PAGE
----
Journal of Consumer Policy

, Volume 38, Issue 2, pp 181–202 | Cite as

Achieving Safety and Affordability in the UK Payday Loans Market

  • Andrea FejősEmail author


In the aftermath of the global financial crisis, financial regulation and supervision has been significantly reformed in the UK. As an important part of this reform, consumer credit, including payday loans, has been transferred to the new conduct of business regulator and supervisor, the Financial Conduct Authority. This paper considers the key rules on responsible lending and product regulation, introduced to protect the payday loans consumers. It shows that the responsible lending regime now reduces the risk that payday loans will be given to those who cannot afford the high costs involved, although responsible lending will only be fully effective if credit reference agencies hold up-to-date and correct information. Product regulation, in the form of a rollover restriction and a price cap, should make payday loans cheaper and safer for those who do use them, although, for the price cap to be most effective, steps must be taken to enhance price competition in the space below the cap. Finally, it is shown that firms are now subject to interventionist, rigorous, and consumer-centric supervision, which seems to stand a good chance of securing compliance with the new rules.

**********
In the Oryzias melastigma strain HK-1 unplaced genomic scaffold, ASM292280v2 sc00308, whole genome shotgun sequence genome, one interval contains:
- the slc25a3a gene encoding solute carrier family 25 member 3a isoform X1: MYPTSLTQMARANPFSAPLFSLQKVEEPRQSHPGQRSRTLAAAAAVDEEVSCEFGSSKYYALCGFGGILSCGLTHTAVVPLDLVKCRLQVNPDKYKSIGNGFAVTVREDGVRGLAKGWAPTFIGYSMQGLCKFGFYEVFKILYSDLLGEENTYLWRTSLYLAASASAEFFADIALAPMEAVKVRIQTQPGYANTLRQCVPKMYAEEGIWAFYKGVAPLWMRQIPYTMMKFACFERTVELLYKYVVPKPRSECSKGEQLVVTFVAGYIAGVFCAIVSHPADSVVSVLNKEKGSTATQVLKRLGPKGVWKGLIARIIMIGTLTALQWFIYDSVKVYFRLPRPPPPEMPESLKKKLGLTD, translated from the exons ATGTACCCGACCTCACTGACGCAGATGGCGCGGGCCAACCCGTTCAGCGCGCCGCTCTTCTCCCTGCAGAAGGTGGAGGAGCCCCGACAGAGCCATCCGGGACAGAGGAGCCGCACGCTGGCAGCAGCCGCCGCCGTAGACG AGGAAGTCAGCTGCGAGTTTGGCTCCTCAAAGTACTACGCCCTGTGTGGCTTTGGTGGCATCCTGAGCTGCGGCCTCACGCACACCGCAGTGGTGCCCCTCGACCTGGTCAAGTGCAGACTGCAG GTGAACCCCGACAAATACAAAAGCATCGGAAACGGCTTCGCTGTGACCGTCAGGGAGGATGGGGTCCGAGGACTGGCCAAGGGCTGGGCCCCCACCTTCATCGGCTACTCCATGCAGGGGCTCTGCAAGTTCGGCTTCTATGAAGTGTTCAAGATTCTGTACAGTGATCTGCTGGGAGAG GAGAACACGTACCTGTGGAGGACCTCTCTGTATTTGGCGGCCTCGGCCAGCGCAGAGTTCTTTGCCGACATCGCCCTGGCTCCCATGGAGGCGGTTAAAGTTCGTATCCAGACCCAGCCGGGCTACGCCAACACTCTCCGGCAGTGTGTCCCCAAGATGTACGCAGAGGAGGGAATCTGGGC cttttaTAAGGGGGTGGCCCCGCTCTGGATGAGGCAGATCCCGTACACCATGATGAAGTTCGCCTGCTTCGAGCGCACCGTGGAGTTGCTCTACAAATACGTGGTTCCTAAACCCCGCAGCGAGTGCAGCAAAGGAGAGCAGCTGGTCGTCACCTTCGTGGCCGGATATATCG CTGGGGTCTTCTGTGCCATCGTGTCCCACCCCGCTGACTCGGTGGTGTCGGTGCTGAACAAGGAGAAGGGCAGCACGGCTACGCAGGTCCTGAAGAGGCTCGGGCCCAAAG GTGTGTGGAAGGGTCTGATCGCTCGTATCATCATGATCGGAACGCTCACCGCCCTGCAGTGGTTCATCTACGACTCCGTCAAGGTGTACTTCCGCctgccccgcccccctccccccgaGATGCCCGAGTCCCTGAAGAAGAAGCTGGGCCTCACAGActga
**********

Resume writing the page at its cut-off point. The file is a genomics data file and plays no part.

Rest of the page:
Consumer credit Payday loans Financial Conduct Authority Responsible lending Product regulation 



The author is greateful to Professor C. Willett (University of Essex) and the three anonimous reviwers for helpful advice and comments. The author also thanks Professor R. Lastra, Dr M. Goldby and Dr C. Russo for advice on earlier versions of this work carried out during LLM studies at Queen Mary, University of London. All mistakes remain the responsibility of the author.

Conflict of Interest

The research has not received external funding, and to the best of my knowledge, neither are there any other possible sources of conflict of interest. The research is my independent work and has no connection with the Oxford Citizens Advice Bureau.

Ethical Statement

The research has not involved human participants or animals.


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Copyright information

© Springer Science+Business Media New York 2015

Authors and Affiliations

  1. 1.Oxford Citizens Advice BureauOxfordUK

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